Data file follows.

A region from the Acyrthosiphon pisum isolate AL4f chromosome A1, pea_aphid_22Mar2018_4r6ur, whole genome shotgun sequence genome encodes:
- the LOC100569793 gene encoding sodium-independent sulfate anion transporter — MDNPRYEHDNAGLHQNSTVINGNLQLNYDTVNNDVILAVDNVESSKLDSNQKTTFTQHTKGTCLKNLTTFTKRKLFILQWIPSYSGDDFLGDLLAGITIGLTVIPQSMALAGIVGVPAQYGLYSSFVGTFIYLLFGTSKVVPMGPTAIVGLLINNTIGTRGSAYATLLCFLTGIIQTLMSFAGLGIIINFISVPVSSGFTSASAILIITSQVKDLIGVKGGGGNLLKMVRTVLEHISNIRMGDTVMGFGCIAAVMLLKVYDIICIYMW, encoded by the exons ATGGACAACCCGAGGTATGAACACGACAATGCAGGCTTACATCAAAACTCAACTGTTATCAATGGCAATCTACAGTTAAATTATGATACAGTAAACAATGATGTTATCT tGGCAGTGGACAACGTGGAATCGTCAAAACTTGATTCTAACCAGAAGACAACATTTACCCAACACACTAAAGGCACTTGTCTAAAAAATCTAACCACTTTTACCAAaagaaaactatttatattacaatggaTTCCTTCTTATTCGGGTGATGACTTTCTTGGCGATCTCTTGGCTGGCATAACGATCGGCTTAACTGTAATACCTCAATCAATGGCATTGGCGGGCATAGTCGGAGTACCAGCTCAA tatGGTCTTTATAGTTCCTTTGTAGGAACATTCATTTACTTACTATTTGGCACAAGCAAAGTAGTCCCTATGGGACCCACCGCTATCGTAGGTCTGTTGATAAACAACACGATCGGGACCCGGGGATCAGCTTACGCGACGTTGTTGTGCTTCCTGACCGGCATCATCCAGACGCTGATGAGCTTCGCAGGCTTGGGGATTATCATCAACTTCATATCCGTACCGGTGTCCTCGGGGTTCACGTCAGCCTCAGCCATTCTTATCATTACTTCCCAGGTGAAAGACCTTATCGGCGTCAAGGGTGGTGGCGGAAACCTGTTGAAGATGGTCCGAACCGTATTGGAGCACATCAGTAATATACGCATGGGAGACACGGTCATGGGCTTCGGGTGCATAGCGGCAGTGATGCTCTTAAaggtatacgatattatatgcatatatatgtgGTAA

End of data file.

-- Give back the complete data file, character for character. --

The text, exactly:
A region from the Acyrthosiphon pisum isolate AL4f chromosome A1, pea_aphid_22Mar2018_4r6ur, whole genome shotgun sequence genome encodes:
- the LOC100569793 gene encoding sodium-independent sulfate anion transporter — MDNPRYEHDNAGLHQNSTVINGNLQLNYDTVNNDVILAVDNVESSKLDSNQKTTFTQHTKGTCLKNLTTFTKRKLFILQWIPSYSGDDFLGDLLAGITIGLTVIPQSMALAGIVGVPAQYGLYSSFVGTFIYLLFGTSKVVPMGPTAIVGLLINNTIGTRGSAYATLLCFLTGIIQTLMSFAGLGIIINFISVPVSSGFTSASAILIITSQVKDLIGVKGGGGNLLKMVRTVLEHISNIRMGDTVMGFGCIAAVMLLKVYDIICIYMW, encoded by the exons ATGGACAACCCGAGGTATGAACACGACAATGCAGGCTTACATCAAAACTCAACTGTTATCAATGGCAATCTACAGTTAAATTATGATACAGTAAACAATGATGTTATCT tGGCAGTGGACAACGTGGAATCGTCAAAACTTGATTCTAACCAGAAGACAACATTTACCCAACACACTAAAGGCACTTGTCTAAAAAATCTAACCACTTTTACCAAaagaaaactatttatattacaatggaTTCCTTCTTATTCGGGTGATGACTTTCTTGGCGATCTCTTGGCTGGCATAACGATCGGCTTAACTGTAATACCTCAATCAATGGCATTGGCGGGCATAGTCGGAGTACCAGCTCAA tatGGTCTTTATAGTTCCTTTGTAGGAACATTCATTTACTTACTATTTGGCACAAGCAAAGTAGTCCCTATGGGACCCACCGCTATCGTAGGTCTGTTGATAAACAACACGATCGGGACCCGGGGATCAGCTTACGCGACGTTGTTGTGCTTCCTGACCGGCATCATCCAGACGCTGATGAGCTTCGCAGGCTTGGGGATTATCATCAACTTCATATCCGTACCGGTGTCCTCGGGGTTCACGTCAGCCTCAGCCATTCTTATCATTACTTCCCAGGTGAAAGACCTTATCGGCGTCAAGGGTGGTGGCGGAAACCTGTTGAAGATGGTCCGAACCGTATTGGAGCACATCAGTAATATACGCATGGGAGACACGGTCATGGGCTTCGGGTGCATAGCGGCAGTGATGCTCTTAAaggtatacgatattatatgcatatatatgtgGTAA